For projects with a clearly defined folder structure such as video editing or podcast production, I also use free app called Post Haste. It enables you to create template folder structures and even implement standardized naming conventions for folders. It’s very handy and easy to use.

3. Generating SSH Keys and Updating the .config File

It took me a while to wrap my head around how to create and use SSH keys, but once I grasped the concept, I realized that knowing how to use SSH is essential if you do anything involving web dev or remote servers. I’m not really sure why I didn’t learn it sooner. Knowing how to navigate hidden folders makes generating and using SSH keys very straightforward.

SSH stands for Secure Shell, and it’s a way to create a secure connection to a remote server. SSH keys are comprised of a public and private key. You put the public key on the remote server, and the private key gets saved on your local machine. The public and private keys are basically a secret handshake between your computer and the remote server. When you try to log on to the remote server, the public key and private key work together to ensure that you’re an authorized user.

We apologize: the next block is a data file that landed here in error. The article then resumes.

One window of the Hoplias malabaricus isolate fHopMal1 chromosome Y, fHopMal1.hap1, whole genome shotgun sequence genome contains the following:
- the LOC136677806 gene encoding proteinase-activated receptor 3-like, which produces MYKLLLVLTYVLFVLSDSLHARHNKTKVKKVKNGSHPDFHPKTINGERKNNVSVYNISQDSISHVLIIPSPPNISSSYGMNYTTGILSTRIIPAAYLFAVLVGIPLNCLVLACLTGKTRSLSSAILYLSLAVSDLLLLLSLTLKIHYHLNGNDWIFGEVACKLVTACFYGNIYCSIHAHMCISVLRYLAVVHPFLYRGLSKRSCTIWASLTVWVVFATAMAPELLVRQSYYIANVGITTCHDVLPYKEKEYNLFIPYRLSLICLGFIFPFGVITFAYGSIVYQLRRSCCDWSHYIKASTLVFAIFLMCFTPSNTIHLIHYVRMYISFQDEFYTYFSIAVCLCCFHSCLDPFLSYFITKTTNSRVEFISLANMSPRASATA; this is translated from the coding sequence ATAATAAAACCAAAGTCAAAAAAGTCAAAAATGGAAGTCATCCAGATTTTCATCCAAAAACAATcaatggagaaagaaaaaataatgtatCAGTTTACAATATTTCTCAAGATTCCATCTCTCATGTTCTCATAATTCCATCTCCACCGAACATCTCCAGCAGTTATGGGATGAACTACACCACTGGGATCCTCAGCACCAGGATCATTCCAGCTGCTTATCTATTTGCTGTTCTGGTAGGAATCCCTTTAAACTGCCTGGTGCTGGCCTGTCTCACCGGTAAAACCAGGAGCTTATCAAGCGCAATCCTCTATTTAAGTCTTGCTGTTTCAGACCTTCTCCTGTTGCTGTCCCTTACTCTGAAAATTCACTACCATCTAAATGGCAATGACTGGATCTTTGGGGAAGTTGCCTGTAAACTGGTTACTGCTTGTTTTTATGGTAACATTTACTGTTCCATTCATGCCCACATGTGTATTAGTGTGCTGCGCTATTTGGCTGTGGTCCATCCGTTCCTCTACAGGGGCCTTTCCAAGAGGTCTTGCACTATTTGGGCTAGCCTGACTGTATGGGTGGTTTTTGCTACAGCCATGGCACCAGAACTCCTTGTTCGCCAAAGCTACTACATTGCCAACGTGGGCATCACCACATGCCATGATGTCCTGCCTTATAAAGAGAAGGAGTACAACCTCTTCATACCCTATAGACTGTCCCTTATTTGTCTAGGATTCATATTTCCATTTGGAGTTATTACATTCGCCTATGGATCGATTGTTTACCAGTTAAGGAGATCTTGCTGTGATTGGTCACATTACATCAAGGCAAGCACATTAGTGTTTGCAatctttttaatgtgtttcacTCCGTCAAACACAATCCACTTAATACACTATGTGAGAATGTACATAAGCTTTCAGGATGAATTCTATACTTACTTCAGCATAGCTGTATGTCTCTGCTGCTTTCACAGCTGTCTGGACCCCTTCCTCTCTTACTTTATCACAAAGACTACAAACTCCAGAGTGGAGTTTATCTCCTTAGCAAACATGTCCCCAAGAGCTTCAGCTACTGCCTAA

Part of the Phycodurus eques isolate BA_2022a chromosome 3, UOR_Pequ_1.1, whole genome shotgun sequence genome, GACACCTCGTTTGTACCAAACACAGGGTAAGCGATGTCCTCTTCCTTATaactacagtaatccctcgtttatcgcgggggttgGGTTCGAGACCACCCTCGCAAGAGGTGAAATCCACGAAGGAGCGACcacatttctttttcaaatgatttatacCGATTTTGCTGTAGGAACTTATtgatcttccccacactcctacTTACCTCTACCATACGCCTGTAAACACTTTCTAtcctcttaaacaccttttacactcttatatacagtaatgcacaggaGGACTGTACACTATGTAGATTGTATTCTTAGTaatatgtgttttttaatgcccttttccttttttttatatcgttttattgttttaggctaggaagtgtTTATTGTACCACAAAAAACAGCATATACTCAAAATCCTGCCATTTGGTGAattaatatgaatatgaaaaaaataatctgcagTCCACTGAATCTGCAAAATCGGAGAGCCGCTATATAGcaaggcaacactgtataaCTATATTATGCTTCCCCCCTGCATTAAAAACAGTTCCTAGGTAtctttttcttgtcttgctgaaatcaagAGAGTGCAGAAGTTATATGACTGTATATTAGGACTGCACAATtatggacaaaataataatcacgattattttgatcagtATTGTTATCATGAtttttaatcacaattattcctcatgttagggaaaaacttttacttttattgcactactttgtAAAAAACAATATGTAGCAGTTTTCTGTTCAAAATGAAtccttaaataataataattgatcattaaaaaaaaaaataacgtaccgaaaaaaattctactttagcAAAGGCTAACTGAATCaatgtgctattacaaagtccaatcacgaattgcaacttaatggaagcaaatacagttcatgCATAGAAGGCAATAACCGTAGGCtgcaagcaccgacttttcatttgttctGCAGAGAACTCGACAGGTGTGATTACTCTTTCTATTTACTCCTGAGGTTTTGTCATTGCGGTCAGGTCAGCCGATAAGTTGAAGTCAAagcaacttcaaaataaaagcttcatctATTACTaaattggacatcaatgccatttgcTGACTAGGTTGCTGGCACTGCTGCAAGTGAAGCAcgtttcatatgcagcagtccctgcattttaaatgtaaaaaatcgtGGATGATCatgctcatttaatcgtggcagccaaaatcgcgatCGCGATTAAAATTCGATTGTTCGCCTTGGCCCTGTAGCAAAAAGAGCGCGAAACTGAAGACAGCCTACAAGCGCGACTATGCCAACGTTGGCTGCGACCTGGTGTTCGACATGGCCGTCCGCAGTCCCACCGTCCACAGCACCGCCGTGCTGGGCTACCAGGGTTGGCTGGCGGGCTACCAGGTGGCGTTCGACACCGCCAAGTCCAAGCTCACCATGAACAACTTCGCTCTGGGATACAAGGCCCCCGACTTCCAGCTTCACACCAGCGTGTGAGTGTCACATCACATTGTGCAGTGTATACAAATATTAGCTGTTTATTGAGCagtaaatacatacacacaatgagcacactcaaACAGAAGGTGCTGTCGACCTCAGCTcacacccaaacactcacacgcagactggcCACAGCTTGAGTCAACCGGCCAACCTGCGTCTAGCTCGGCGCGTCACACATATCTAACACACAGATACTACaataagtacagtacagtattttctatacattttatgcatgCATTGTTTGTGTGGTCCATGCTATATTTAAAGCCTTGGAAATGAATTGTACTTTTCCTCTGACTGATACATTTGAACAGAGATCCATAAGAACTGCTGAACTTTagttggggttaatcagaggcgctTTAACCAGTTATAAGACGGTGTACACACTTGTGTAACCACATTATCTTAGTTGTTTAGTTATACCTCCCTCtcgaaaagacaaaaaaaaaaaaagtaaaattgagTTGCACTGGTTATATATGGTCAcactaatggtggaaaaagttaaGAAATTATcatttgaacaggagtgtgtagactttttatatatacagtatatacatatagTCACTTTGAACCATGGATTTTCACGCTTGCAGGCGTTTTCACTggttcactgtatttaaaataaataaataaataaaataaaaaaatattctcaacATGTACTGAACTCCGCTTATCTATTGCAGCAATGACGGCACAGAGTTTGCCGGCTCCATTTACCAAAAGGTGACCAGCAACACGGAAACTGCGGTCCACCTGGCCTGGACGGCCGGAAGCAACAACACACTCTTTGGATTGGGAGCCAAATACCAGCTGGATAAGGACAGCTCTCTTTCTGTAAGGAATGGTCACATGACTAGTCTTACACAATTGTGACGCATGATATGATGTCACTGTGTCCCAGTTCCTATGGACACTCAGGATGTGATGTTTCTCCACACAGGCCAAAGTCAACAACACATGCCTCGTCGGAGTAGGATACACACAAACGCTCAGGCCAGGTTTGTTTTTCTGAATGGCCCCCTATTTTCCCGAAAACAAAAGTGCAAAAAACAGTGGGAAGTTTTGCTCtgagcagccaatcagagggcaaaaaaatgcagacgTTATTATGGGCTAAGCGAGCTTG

My current hosting provider, Siteground, allows you to create SSH keys through their dashboard. Likewise, my current password manager, 1Password, provides an option for generating and storing SSH keys through the app. However, my I’ve found the terminal to be my preferred way of handling this task. All I have to do is type in the following command, and my computer will generate a SSH key pair for me:


My computer gives me a prompt to give the key pair a name and password. Then it generates the key. The output looks like this:

Sample SSH Key Generation

My preference is to have a separate SSH key for every site I service instead of using one master key for everything.

The config file is a list of known remote servers and login credentials. If I want to login to a remote server, I need to type in the host name, user name, port, and password. The username that Siteground provides for SSH access is pretty long and wouldn’t be worth remembering even if I only had one site to manage.